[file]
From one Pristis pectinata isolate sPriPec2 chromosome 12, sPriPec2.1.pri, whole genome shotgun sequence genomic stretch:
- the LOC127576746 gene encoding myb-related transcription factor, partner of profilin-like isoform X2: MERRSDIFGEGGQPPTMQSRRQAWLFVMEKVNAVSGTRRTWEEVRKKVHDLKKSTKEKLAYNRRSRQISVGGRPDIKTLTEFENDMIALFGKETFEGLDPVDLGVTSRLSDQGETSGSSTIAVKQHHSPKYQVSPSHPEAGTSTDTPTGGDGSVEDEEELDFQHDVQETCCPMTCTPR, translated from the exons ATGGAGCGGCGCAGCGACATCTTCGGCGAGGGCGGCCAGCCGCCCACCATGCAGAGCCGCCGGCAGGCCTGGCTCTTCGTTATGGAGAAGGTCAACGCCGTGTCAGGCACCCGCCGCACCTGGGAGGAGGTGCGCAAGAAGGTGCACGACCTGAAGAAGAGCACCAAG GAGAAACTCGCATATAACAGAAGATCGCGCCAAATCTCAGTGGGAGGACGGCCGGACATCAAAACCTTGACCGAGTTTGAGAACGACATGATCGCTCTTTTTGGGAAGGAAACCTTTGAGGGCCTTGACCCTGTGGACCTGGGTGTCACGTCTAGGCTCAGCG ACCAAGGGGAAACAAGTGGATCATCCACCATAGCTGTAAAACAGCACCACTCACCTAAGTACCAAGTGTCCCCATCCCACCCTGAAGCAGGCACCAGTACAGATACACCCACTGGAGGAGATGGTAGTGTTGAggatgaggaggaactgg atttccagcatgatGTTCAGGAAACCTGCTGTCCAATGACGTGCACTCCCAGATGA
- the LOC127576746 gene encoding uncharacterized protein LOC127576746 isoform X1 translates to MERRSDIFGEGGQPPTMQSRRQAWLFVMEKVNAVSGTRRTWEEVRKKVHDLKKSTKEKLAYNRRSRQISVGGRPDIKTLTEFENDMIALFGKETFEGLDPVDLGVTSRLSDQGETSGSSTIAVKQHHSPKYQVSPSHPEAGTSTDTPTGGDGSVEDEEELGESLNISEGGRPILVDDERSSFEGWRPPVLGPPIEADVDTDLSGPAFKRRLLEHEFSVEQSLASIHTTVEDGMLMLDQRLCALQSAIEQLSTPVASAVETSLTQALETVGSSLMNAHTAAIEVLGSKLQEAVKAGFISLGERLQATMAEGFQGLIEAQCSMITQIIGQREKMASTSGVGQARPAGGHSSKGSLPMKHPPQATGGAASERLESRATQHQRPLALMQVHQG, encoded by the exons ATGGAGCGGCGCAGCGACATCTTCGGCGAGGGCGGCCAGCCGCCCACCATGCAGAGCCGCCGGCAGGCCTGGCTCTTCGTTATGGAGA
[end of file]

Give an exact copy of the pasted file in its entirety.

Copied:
From one Pristis pectinata isolate sPriPec2 chromosome 12, sPriPec2.1.pri, whole genome shotgun sequence genomic stretch:
- the LOC127576746 gene encoding myb-related transcription factor, partner of profilin-like isoform X2: MERRSDIFGEGGQPPTMQSRRQAWLFVMEKVNAVSGTRRTWEEVRKKVHDLKKSTKEKLAYNRRSRQISVGGRPDIKTLTEFENDMIALFGKETFEGLDPVDLGVTSRLSDQGETSGSSTIAVKQHHSPKYQVSPSHPEAGTSTDTPTGGDGSVEDEEELDFQHDVQETCCPMTCTPR, translated from the exons ATGGAGCGGCGCAGCGACATCTTCGGCGAGGGCGGCCAGCCGCCCACCATGCAGAGCCGCCGGCAGGCCTGGCTCTTCGTTATGGAGAAGGTCAACGCCGTGTCAGGCACCCGCCGCACCTGGGAGGAGGTGCGCAAGAAGGTGCACGACCTGAAGAAGAGCACCAAG GAGAAACTCGCATATAACAGAAGATCGCGCCAAATCTCAGTGGGAGGACGGCCGGACATCAAAACCTTGACCGAGTTTGAGAACGACATGATCGCTCTTTTTGGGAAGGAAACCTTTGAGGGCCTTGACCCTGTGGACCTGGGTGTCACGTCTAGGCTCAGCG ACCAAGGGGAAACAAGTGGATCATCCACCATAGCTGTAAAACAGCACCACTCACCTAAGTACCAAGTGTCCCCATCCCACCCTGAAGCAGGCACCAGTACAGATACACCCACTGGAGGAGATGGTAGTGTTGAggatgaggaggaactgg atttccagcatgatGTTCAGGAAACCTGCTGTCCAATGACGTGCACTCCCAGATGA
- the LOC127576746 gene encoding uncharacterized protein LOC127576746 isoform X1 translates to MERRSDIFGEGGQPPTMQSRRQAWLFVMEKVNAVSGTRRTWEEVRKKVHDLKKSTKEKLAYNRRSRQISVGGRPDIKTLTEFENDMIALFGKETFEGLDPVDLGVTSRLSDQGETSGSSTIAVKQHHSPKYQVSPSHPEAGTSTDTPTGGDGSVEDEEELGESLNISEGGRPILVDDERSSFEGWRPPVLGPPIEADVDTDLSGPAFKRRLLEHEFSVEQSLASIHTTVEDGMLMLDQRLCALQSAIEQLSTPVASAVETSLTQALETVGSSLMNAHTAAIEVLGSKLQEAVKAGFISLGERLQATMAEGFQGLIEAQCSMITQIIGQREKMASTSGVGQARPAGGHSSKGSLPMKHPPQATGGAASERLESRATQHQRPLALMQVHQG, encoded by the exons ATGGAGCGGCGCAGCGACATCTTCGGCGAGGGCGGCCAGCCGCCCACCATGCAGAGCCGCCGGCAGGCCTGGCTCTTCGTTATGGAGA